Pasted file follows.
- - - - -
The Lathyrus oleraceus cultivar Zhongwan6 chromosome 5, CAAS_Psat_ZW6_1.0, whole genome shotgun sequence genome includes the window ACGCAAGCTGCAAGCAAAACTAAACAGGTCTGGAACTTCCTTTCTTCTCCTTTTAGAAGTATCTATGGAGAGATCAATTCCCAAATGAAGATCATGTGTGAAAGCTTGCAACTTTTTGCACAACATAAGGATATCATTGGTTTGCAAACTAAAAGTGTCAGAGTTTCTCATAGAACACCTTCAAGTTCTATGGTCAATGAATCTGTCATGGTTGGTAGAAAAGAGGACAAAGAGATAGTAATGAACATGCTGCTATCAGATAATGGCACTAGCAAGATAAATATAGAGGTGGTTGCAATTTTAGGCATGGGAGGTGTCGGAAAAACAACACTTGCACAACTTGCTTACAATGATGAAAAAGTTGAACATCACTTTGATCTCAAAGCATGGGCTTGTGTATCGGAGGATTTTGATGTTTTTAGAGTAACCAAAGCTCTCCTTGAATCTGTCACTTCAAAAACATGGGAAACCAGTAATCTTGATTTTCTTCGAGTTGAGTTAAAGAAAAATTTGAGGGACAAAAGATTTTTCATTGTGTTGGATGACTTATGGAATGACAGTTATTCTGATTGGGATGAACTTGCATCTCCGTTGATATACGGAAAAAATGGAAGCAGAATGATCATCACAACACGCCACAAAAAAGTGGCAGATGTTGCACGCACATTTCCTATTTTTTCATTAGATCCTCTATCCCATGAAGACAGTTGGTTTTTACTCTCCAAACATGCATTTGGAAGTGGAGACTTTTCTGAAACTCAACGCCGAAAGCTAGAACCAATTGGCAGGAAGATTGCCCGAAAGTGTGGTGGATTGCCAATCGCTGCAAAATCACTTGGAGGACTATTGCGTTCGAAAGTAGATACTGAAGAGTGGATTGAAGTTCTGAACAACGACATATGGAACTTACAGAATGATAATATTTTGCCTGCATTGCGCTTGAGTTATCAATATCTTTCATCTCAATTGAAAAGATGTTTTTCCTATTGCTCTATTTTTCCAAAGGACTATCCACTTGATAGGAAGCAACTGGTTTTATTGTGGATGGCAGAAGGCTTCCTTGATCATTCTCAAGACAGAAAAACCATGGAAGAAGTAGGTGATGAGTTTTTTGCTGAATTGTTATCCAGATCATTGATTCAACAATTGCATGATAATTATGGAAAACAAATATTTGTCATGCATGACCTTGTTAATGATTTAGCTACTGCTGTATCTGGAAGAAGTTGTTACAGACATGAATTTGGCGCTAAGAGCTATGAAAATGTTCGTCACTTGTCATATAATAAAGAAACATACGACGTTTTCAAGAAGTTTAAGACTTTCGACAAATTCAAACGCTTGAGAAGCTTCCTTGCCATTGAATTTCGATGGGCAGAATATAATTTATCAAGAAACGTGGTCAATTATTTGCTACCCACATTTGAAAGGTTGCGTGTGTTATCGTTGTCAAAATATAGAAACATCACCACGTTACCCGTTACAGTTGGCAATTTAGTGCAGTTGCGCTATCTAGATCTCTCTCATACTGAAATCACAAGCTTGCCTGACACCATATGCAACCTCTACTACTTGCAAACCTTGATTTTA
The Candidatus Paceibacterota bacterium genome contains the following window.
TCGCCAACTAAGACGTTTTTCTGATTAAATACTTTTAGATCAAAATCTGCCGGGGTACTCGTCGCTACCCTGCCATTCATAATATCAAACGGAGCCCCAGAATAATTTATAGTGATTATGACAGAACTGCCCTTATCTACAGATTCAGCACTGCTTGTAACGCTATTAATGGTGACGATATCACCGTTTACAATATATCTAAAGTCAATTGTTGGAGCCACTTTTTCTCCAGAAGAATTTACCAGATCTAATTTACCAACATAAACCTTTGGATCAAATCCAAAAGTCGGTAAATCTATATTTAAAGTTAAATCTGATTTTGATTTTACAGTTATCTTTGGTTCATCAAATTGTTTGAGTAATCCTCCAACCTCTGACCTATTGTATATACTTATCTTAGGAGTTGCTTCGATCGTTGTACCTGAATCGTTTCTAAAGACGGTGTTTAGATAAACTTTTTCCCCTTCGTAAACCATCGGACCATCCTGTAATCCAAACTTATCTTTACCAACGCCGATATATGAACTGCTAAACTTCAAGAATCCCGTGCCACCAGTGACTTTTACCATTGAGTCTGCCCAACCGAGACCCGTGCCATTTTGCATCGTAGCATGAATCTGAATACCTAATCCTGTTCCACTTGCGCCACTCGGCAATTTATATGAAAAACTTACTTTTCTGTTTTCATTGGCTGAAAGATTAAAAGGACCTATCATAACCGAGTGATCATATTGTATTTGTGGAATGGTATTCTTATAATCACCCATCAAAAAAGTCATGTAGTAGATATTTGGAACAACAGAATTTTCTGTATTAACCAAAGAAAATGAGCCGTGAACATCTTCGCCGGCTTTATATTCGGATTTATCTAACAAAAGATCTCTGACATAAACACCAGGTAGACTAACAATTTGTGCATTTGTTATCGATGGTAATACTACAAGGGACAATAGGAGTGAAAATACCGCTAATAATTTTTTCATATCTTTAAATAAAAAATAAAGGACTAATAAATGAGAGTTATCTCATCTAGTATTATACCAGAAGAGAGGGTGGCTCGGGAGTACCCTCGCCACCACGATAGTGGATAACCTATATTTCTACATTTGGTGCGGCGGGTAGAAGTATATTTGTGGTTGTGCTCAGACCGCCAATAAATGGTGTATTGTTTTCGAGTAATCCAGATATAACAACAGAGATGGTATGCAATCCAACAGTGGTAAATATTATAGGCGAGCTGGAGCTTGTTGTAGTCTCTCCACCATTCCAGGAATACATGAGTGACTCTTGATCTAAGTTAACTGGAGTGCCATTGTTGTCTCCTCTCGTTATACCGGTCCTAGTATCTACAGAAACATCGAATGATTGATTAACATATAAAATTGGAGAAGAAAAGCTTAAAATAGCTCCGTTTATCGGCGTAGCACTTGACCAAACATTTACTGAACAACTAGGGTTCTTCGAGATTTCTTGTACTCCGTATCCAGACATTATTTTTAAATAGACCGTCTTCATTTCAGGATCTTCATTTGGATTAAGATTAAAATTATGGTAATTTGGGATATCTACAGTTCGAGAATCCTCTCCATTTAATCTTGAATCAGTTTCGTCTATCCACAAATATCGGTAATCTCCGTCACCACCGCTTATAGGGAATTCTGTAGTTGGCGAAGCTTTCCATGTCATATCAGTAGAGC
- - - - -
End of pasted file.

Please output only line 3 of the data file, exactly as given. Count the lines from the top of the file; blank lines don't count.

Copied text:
TCGCCAACTAAGACGTTTTTCTGATTAAATACTTTTAGATCAAAATCTGCCGGGGTACTCGTCGCTACCCTGCCATTCATAATATCAAACGGAGCCCCAGAATAATTTATAGTGATTATGACAGAACTGCCCTTATCTACAGATTCAGCACTGCTTGTAACGCTATTAATGGTGACGATATCACCGTTTACAATATATCTAAAGTCAATTGTTGGAGCCACTTTTTCTCCAGAAGAATTTACCAGATCTAATTTACCAACATAAACCTTTGGATCAAATCCAAAAGTCGGTAAATCTATATTTAAAGTTAAATCTGATTTTGATTTTACAGTTATCTTTGGTTCATCAAATTGTTTGAGTAATCCTCCAACCTCTGACCTATTGTATATACTTATCTTAGGAGTTGCTTCGATCGTTGTACCTGAATCGTTTCTAAAGACGGTGTTTAGATAAACTTTTTCCCCTTCGTAAACCATCGGACCATCCTGTAATCCAAACTTATCTTTACCAACGCCGATATATGAACTGCTAAACTTCAAGAATCCCGTGCCACCAGTGACTTTTACCATTGAGTCTGCCCAACCGAGACCCGTGCCATTTTGCATCGTAGCATGAATCTGAATACCTAATCCTGTTCCACTTGCGCCACTCGGCAATTTATATGAAAAACTTACTTTTCTGTTTTCATTGGCTGAAAGATTAAAAGGACCTATCATAACCGAGTGATCATATTGTATTTGTGGAATGGTATTCTTATAATCACCCATCAAAAAAGTCATGTAGTAGATATTTGGAACAACAGAATTTTCTGTATTAACCAAAGAAAATGAGCCGTGAACATCTTCGCCGGCTTTATATTCGGATTTATCTAACAAAAGATCTCTGACATAAACACCAGGTAGACTAACAATTTGTGCATTTGTTATCGATGGTAATACTACAAGGGACAATAGGAGTGAAAATACCGCTAATAATTTTTTCATATCTTTAAATAAAAAATAAAGGACTAATAAATGAGAGTTATCTCATCTAGTATTATACCAGAAGAGAGGGTGGCTCGGGAGTACCCTCGCCACCACGATAGTGGATAACCTATATTTCTACATTTGGTGCGGCGGGTAGAAGTATATTTGTGGTTGTGCTCAGACCGCCAATAAATGGTGTATTGTTTTCGAGTAATCCAGATATAACAACAGAGATGGTATGCAATCCAACAGTGGTAAATATTATAGGCGAGCTGGAGCTTGTTGTAGTCTCTCCACCATTCCAGGAATACATGAGTGACTCTTGATCTAAGTTAACTGGAGTGCCATTGTTGTCTCCTCTCGTTATACCGGTCCTAGTATCTACAGAAACATCGAATGATTGATTAACATATAAAATTGGAGAAGAAAAGCTTAAAATAGCTCCGTTTATCGGCGTAGCACTTGACCAAACATTTACTGAACAACTAGGGTTCTTCGAGATTTCTTGTACTCCGTATCCAGACATTATTTTTAAATAGACCGTCTTCATTTCAGGATCTTCATTTGGATTAAGATTAAAATTATGGTAATTTGGGATATCTACAGTTCGAGAATCCTCTCCATTTAATCTTGAATCAGTTTCGTCTATCCACAAATATCGGTAATCTCCGTCACCACCGCTTATAGGGAATTCTGTAGTTGGCGAAGCTTTCCATGTCATATCAGTAGAGC